Training program

South Dakota and Wyoming National Guard partner in pilot training program for sexual assault response

Over the past two years, the South Dakota and Wyoming National Guards have piloted a new sexual assault response training program.

The Buddy Aid training program was developed by Major Bridget Flannery of the South Dakota National Guard after witnessing sexual violence in Afghanistan in 2013.

The program has been submitted to the Warrior Resilience and Fitness Innovation Incubator (WRFII), which identifies and selects programs available for all states.

Wyoming National Guard Master Sgt. Rebecca Motley brought the Army Guard Pilot Program in 2019. She said she was very impressed with the training and felt the Wyoming National Guard needed it.

“Because we do a very good job in the SHARP (Sexual Harassment / Assault Response and Prevent) and SAPR (Sexual Assault Prevention and Response) programs the separate programs of teaching the consequences of your actions, which actions might be a problem, how to report sexual harassment and assault, “she said.” But we didn’t really or at the time covered much of the response. “

The goal is for soldiers to be able to react and get help when someone reveals an assault. The training takes place in small groups, which Motley says allows for conversation.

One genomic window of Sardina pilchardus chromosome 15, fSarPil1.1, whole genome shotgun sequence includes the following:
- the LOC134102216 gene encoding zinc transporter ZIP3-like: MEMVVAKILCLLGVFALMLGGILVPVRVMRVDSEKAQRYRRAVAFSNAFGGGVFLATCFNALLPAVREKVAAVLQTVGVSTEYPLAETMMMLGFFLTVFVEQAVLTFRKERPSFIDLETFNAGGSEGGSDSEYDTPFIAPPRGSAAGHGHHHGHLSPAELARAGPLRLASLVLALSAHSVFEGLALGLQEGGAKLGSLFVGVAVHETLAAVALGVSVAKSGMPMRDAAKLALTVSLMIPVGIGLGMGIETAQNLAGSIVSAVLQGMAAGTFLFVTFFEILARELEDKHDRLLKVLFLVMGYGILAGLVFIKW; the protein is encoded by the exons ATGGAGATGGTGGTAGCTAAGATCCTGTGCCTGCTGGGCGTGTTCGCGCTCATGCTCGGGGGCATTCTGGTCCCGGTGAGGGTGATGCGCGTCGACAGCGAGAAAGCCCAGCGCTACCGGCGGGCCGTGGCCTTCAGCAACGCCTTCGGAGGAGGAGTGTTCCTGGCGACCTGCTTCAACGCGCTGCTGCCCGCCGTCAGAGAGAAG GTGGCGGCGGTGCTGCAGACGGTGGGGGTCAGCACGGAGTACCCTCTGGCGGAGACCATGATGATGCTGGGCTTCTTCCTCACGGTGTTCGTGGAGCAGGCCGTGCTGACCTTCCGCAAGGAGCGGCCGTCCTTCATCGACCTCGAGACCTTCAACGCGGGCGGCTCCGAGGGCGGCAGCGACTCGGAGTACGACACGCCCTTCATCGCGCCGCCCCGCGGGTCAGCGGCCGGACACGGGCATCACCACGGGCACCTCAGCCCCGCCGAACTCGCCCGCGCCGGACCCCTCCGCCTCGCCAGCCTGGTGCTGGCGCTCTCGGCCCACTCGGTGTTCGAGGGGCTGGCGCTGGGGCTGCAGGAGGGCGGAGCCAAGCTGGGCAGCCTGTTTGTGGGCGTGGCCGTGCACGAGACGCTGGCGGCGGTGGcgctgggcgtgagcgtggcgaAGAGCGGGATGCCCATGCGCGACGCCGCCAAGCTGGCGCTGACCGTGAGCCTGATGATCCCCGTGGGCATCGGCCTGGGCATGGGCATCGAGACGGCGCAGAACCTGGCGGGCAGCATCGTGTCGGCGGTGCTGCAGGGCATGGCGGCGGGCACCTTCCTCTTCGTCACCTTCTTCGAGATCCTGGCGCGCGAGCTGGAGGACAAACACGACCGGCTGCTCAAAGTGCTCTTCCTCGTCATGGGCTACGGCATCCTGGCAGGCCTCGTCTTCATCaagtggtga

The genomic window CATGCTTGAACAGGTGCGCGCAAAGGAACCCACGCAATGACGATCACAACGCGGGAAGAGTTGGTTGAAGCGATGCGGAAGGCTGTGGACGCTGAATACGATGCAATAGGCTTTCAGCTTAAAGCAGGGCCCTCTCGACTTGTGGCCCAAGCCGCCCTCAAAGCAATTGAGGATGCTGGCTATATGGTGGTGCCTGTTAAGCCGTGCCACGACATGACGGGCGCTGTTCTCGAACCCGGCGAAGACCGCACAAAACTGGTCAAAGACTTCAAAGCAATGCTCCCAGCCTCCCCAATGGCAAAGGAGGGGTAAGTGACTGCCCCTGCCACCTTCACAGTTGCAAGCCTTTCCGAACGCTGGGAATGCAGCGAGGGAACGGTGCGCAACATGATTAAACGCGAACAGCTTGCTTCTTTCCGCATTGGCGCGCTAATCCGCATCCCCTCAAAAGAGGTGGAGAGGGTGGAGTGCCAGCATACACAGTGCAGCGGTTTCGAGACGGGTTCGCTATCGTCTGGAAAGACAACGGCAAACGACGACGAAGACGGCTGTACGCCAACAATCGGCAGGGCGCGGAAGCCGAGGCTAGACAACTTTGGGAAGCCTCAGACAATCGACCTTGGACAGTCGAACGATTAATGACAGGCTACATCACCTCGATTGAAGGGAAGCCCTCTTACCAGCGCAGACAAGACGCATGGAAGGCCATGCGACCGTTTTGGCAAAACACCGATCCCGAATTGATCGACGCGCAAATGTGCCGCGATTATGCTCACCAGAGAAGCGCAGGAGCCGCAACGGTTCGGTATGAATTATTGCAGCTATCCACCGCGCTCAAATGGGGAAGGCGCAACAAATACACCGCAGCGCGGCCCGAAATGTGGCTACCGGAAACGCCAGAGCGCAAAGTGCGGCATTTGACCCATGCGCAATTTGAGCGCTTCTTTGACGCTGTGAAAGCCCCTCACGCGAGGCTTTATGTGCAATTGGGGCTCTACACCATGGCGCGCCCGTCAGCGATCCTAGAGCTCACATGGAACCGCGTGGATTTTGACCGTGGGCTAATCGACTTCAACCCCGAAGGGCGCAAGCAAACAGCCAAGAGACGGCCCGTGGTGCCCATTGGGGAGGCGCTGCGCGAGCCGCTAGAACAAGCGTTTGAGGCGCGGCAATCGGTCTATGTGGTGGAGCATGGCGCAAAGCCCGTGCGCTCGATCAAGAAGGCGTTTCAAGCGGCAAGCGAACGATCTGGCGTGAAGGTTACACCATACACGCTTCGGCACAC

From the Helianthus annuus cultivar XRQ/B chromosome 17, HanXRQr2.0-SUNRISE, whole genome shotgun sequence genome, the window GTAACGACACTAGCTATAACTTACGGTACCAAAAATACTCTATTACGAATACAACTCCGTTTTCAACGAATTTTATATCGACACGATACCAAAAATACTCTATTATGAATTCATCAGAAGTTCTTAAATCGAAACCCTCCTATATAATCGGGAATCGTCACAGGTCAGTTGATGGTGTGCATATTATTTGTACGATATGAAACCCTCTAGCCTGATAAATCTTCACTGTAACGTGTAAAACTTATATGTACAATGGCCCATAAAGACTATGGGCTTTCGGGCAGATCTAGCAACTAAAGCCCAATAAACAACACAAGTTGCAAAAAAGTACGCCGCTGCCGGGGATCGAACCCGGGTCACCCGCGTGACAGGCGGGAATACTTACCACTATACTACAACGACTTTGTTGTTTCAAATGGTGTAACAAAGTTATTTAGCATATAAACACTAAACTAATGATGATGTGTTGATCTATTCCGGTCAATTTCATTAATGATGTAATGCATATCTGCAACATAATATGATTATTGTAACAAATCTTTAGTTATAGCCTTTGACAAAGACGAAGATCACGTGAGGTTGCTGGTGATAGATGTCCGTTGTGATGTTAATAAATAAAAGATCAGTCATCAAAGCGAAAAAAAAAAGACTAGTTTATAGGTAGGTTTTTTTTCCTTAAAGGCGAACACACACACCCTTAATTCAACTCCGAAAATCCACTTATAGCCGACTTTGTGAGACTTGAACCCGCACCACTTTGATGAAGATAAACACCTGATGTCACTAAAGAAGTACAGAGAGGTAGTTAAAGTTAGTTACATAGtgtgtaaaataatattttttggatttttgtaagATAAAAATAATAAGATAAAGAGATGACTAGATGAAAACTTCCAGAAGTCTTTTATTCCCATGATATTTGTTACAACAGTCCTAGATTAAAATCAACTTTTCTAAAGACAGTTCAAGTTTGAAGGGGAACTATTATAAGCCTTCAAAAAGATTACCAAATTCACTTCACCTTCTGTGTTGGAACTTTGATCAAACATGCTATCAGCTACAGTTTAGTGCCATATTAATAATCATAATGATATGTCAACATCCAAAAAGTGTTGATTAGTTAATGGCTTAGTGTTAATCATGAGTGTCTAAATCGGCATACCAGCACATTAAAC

“We are changing the culture, building relationships and building trust,” Motley said. “And so we’re seeing revelations of trauma, not necessarily the sexual trauma, but we’re seeing a lot of activity coming out of those formations.”

So far, she said they have trained over 800 soldiers. Data from the past two years shows a 99% confidence level in soldiers’ perception that sexual assault is the greatest threat.

The training was not done in the Air National Guard. Motley said it was because it was not approved for the Air Force in 2019, but they are now trying to train. The Air National Guard is where whistleblowers have complained about the mismanagement of reporting and sexual assault.

Marilyn Burden, who served in the Wyoming Air National Guard for 17 years and spoke about the toxic culture and the guard’s lack of appropriate response regarding reports of sexual assault.

“I appreciate new ideas and techniques to combat and reduce sexual harassment and sexual assault. If this program is effective it will have a positive impact on custody and communities,” Burden said in response to the announcement. of the Buddy Aid training program. .

The program will continue to expand and standardize training nationally.